No. Bulger took a nine-yard sack by hanging onto the ball too long, so the Rams ultimately settled for a 48-yard Jeff Wilkins field goal and a 15-7 lead.
This was his fifth field goal of the game, tying a club record with plenty of time left in the second half. But unless you have Wilkins as your fantasy football team kicker, the Rams’ inability to score touchdowns was vexing.
The Broncos broke Tatum Bell loose for a 31-yard gain to get their offense started in the second half. An offsides penalty on Leonard Little helped Denver escape third-and-seven jam and the Broncos rolled into scoring range.
But after Javon Walker dropped what could have been a HUGE catch-and-run play, defensive end Anthony Hargrove led a sack party that buried Plummer deep in his backfield.
When was the last time the Rams defense played this well against a top opponent?
Bulger got the crowd’s hopes up with his 34-yard completion to Isaac Bruce on a rollout pass, but, again, the offense died. Matt Turk had to punt the football back the Broncos.
The Rams defense earned another three-and-out stop, thwarting a third-and-10 screen pass with a three-man rush and linebacker Will Witherspoon’s excellent pursuit.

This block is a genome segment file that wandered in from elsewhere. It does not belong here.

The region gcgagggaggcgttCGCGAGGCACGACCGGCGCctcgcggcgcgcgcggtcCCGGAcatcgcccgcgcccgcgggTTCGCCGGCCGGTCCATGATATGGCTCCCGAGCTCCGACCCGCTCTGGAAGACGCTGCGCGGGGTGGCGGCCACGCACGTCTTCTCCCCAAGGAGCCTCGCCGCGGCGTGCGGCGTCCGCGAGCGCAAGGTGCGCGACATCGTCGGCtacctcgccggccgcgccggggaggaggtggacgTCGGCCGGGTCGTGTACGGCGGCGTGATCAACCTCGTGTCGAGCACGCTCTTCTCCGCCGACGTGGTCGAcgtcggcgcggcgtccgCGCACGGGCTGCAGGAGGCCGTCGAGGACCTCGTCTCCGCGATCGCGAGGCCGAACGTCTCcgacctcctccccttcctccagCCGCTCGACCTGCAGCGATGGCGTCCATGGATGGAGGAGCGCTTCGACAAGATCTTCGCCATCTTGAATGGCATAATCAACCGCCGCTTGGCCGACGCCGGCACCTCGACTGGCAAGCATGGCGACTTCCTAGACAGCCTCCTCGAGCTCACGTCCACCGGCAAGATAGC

A 17-yard pass from Bulger to Holt got the Rams back to midfield with four minutes left in the quarter. With the Broncos defense effectively stuffing the run, the Rams were forced into some long-yardage passing situations.
A successful Broncos replay challenge negated a long Bulger-to-Holt completion third down, so the Rams had to punt the ball back — again.
J.R. Reed was flagged for a costly 15-yard penalty on that punt, so the Broncos got to start their next possession on their 35-yard line.
A couple of Tatum Bell runs and an 18-yard pass to Walker moved the Broncos well into Rams territory as the quarter expired.
The Rams defense stiffened, again, and forced the Broncos to settle for Jason Elam’s 49-yard goal on the second play of the fourth quarter.
That cuts the Rams lead to 15-10 and set the stage for an exciting finish.
An especially feckless three-and-out sequence by the Rams offense forced Turk to punt the ball back to the Broncos, again.
And back came the Broncos, with a 36-yard Mike Bell run. Plummer then had Todd Devoe wide open for a potential TD pass, but he hung the throw and Corey Chavous came and got with a tremendous interception.
Of course, the Rams went nowhere after that turnover and Turk had to punt the ball away, again.
Or did they? The Broncos roughed Turk, giving the Rams offense another chance 15 yards downfield.
This time the Rams found something on third down, catching the Broncos blitzing with a quick pass to running back Tony Fisher. With the right side of the field vacant, Fisher got 49 yards out of that play.
A 12-yard Steven Jackson run advanced the ball to the Denver 9.
Could the Rams finally execute a red-zone play when they needed it?
Jackson ran for three yards on first down. On second down, Torry Holt broke wide open in the back of the end zone on a play-action pass play . . . and Marc Bulger fired the ball well behind him.